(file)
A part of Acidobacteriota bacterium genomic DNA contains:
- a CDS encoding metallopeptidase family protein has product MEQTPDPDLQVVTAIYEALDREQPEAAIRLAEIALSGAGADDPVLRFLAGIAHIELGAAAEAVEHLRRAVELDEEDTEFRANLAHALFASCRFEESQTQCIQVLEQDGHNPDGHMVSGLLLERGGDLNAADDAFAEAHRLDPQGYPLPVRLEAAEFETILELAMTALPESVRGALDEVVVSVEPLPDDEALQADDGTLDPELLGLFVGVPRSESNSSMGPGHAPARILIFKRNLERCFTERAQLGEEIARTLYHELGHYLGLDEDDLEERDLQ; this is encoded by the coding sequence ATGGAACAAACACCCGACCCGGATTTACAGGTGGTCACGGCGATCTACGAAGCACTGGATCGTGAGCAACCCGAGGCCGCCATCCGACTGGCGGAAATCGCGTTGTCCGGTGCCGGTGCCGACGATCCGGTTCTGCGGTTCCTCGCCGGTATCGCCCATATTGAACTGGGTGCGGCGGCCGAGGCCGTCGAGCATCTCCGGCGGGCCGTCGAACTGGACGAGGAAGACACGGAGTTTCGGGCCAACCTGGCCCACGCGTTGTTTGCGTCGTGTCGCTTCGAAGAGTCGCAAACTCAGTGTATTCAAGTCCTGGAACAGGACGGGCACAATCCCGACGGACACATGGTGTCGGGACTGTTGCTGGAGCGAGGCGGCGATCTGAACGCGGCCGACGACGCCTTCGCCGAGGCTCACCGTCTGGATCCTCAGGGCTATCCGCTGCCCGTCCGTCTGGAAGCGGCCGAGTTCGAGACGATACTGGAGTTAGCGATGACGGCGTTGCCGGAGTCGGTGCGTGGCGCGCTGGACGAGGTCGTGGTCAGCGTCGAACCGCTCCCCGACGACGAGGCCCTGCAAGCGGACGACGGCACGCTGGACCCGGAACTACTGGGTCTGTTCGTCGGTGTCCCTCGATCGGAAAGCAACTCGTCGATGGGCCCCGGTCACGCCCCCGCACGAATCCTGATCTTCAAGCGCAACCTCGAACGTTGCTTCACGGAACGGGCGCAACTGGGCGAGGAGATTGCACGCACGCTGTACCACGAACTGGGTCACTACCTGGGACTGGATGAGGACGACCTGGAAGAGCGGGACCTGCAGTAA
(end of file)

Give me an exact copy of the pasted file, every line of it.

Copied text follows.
A part of Acidobacteriota bacterium genomic DNA contains:
- a CDS encoding metallopeptidase family protein has product MEQTPDPDLQVVTAIYEALDREQPEAAIRLAEIALSGAGADDPVLRFLAGIAHIELGAAAEAVEHLRRAVELDEEDTEFRANLAHALFASCRFEESQTQCIQVLEQDGHNPDGHMVSGLLLERGGDLNAADDAFAEAHRLDPQGYPLPVRLEAAEFETILELAMTALPESVRGALDEVVVSVEPLPDDEALQADDGTLDPELLGLFVGVPRSESNSSMGPGHAPARILIFKRNLERCFTERAQLGEEIARTLYHELGHYLGLDEDDLEERDLQ; this is encoded by the coding sequence ATGGAACAAACACCCGACCCGGATTTACAGGTGGTCACGGCGATCTACGAAGCACTGGATCGTGAGCAACCCGAGGCCGCCATCCGACTGGCGGAAATCGCGTTGTCCGGTGCCGGTGCCGACGATCCGGTTCTGCGGTTCCTCGCCGGTATCGCCCATATTGAACTGGGTGCGGCGGCCGAGGCCGTCGAGCATCTCCGGCGGGCCGTCGAACTGGACGAGGAAGACACGGAGTTTCGGGCCAACCTGGCCCACGCGTTGTTTGCGTCGTGTCGCTTCGAAGAGTCGCAAACTCAGTGTATTCAAGTCCTGGAACAGGACGGGCACAATCCCGACGGACACATGGTGTCGGGACTGTTGCTGGAGCGAGGCGGCGATCTGAACGCGGCCGACGACGCCTTCGCCGAGGCTCACCGTCTGGATCCTCAGGGCTATCCGCTGCCCGTCCGTCTGGAAGCGGCCGAGTTCGAGACGATACTGGAGTTAGCGATGACGGCGTTGCCGGAGTCGGTGCGTGGCGCGCTGGACGAGGTCGTGGTCAGCGTCGAACCGCTCCCCGACGACGAGGCCCTGCAAGCGGACGACGGCACGCTGGACCCGGAACTACTGGGTCTGTTCGTCGGTGTCCCTCGATCGGAAAGCAACTCGTCGATGGGCCCCGGTCACGCCCCCGCACGAATCCTGATCTTCAAGCGCAACCTCGAACGTTGCTTCACGGAACGGGCGCAACTGGGCGAGGAGATTGCACGCACGCTGTACCACGAACTGGGTCACTACCTGGGACTGGATGAGGACGACCTGGAAGAGCGGGACCTGCAGTAA